Why DC Power?

The shift to DC power has been a response to the changing energy and operating requirements of many ship types. These include the development of variable speed engines, the integration of batteries and energy storage, scope to integrate other energy sources such as shaft generators and, in the future, fuel cells and power from the wind.

In fact, DC systems have many practical, operational and safety advantages over those based on AC. Many of these benefits are directly relevant to the Navy and Coast Guard sectors and can be summarized as follows:

  • Variable speed generators to match power supply and demand at all times, saving fuel, cutting emissions, and reducing maintenance requirements
  • Efficient integration of additional power sources, including shaft generators, batteries, energy storage systems, and fuel cells
  • Increased flexibility through weight and space savings of up to 30%
  • Superior fault tolerance supported by remote and real-time diagnostics service
  • Effective distribution capability
  • Remote and real-time diagnostics service functionality

In terms of safety, the relative simplicity of DC grids provides greater scope to protect against faults, to predict them, to detect them, and for system recovery. Confidence in the overall system has also been shown to encourage more sustainable ship operation because additional power sources are not brought online unnecessarily.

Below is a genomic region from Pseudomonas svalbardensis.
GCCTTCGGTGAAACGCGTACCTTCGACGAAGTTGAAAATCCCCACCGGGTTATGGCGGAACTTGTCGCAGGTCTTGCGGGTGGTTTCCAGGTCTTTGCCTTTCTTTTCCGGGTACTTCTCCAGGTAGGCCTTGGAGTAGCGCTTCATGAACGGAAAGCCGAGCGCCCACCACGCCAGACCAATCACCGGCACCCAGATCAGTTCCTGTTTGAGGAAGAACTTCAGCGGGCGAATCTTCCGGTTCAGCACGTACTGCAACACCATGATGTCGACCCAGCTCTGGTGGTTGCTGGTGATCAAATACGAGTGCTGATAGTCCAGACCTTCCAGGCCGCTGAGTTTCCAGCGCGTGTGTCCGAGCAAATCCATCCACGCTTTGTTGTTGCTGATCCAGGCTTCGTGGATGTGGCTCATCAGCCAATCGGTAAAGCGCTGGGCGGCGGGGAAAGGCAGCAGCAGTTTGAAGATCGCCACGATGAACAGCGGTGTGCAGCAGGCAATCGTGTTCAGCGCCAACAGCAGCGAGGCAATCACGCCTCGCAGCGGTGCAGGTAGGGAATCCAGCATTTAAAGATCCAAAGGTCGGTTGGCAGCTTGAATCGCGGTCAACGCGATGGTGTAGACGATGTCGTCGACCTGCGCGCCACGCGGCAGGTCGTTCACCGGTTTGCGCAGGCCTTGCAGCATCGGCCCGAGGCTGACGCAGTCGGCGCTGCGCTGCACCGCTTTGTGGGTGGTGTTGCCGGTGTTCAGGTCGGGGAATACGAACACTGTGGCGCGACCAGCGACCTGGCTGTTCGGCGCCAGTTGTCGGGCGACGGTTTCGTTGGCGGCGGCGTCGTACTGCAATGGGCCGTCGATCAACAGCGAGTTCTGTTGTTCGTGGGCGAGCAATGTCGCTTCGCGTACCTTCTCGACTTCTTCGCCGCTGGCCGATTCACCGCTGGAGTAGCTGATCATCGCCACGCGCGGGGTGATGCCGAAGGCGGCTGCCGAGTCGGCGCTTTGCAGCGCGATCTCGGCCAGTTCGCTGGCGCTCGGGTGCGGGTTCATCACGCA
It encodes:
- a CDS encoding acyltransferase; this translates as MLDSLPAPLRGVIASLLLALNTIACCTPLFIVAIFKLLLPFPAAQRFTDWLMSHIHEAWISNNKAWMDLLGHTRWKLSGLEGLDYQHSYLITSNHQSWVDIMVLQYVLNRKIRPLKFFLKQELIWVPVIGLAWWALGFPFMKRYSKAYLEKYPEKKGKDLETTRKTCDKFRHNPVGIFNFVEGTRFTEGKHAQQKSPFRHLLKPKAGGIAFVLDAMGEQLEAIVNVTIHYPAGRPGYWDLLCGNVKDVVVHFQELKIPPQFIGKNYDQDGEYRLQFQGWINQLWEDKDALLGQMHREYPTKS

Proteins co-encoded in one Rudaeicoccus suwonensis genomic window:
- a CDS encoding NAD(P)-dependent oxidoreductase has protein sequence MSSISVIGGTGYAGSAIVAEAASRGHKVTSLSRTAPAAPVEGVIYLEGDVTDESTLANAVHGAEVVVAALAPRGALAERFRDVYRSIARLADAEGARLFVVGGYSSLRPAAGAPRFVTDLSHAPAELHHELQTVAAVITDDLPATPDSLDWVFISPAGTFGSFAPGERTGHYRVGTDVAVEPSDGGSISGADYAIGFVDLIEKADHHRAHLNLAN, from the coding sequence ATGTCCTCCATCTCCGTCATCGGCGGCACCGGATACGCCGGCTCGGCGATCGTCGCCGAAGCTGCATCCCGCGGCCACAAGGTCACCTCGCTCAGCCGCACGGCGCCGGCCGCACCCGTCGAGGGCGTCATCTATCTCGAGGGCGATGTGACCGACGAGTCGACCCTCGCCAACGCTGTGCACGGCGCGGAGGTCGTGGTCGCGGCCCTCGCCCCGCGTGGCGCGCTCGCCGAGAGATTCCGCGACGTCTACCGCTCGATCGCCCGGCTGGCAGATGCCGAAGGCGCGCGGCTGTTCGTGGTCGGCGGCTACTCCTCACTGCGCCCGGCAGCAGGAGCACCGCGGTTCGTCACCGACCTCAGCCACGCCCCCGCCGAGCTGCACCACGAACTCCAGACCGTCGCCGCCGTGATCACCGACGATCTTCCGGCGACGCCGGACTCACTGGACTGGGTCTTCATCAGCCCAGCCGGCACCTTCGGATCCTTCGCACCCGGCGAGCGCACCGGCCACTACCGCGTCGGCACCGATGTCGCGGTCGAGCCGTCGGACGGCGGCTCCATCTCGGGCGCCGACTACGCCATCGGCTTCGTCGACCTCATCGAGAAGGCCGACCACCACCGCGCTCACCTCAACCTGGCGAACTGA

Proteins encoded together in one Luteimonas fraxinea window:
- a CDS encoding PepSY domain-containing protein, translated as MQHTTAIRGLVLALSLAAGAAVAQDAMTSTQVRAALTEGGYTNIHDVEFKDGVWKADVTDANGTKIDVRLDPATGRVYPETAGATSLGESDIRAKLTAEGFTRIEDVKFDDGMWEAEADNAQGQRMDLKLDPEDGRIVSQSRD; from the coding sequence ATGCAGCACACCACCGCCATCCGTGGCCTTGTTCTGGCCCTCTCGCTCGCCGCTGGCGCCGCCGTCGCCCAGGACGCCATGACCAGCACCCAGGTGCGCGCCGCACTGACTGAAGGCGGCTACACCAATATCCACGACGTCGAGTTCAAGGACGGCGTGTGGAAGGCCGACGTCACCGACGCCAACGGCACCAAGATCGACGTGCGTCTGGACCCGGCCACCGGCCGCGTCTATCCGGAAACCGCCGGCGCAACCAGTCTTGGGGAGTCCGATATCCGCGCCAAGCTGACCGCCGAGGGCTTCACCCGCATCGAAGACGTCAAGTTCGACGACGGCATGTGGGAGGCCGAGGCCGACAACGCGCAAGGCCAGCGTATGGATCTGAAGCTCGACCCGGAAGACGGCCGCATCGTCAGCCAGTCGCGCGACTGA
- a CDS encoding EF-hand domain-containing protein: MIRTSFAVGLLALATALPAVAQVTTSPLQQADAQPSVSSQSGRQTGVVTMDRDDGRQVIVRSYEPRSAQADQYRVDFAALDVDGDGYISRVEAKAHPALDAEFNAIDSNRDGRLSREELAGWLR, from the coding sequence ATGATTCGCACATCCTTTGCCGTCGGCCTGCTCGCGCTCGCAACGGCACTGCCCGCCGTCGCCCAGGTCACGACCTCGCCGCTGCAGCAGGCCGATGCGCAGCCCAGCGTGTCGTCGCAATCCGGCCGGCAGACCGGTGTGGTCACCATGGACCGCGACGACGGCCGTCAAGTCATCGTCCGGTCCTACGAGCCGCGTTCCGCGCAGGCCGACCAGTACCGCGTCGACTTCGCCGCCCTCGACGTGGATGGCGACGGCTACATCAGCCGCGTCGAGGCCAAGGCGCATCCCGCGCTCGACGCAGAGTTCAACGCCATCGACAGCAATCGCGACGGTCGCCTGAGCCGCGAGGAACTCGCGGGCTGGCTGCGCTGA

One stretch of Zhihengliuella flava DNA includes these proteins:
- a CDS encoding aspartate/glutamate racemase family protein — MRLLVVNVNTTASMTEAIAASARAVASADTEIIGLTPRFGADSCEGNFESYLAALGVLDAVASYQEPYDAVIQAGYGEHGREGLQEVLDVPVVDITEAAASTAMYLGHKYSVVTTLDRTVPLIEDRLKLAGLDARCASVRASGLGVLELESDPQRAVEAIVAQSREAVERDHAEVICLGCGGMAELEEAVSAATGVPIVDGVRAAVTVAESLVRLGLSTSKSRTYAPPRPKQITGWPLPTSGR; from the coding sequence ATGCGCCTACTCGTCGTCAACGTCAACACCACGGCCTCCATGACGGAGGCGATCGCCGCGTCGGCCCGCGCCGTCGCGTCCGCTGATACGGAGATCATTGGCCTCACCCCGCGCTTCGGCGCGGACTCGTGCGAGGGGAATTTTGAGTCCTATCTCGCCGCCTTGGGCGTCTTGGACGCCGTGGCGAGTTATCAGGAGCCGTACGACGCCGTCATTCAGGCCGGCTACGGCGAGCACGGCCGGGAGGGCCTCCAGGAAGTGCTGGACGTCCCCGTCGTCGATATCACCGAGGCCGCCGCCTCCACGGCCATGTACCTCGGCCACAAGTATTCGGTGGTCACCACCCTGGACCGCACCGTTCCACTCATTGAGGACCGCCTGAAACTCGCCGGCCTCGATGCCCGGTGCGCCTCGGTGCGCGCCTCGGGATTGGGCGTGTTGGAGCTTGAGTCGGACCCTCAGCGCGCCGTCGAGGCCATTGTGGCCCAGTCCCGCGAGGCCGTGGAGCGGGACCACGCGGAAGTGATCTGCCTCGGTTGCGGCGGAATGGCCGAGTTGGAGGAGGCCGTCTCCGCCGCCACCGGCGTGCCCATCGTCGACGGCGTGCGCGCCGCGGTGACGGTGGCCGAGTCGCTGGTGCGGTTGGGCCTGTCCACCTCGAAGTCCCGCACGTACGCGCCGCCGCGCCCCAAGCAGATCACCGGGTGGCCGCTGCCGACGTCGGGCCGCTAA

Meanwhile, the simplicity of the setup enables common faults such as governor and automatic voltage regulator failures to be handled more quickly and effectively. The risk of engine overload is dramatically reduced because each generator has a built-in overload protector that limits output power and ensures that engines do not stall.

Electric power for Navy and Coast Guard vessels

If the benefits of greater efficiency, real-time vessel management, and remote diagnostics are self-evident, the switch from AC to DC offers still more in the way of flexibility for Navy and Coast Guard ships. It can, for example, facilitate zero-noise and/or zero-emission operation for sensitive deployments. Operating range can also be significantly extended, particularly with the adoption of azimuth or podded electric propulsion.

A decentralized DC system can also provide increased redundancy and survivability to the vessel. By segmenting and distributing the power generation and the consumers along a DC bus network, a high degree of survivability can be achieved.

But there are also lifetime benefits that are less apparent at the outset, but which should appeal to Navy and Coast Guard commanders. These include improved reliability, longer maintenance intervals with digital predictive systems, and fewer spare parts.

Meanwhile, remote support capabilities in real time from expert Navy or Coast Guard personnel can maximize uptime and minimize mission delays. Overall, reduced lifecycle costs, improved sustainability, and significantly smaller carbon footprints should appeal, while the adaptability of DC arrangements provide a strong degree of “future-proofing” as new technologies gain ground in the years ahead.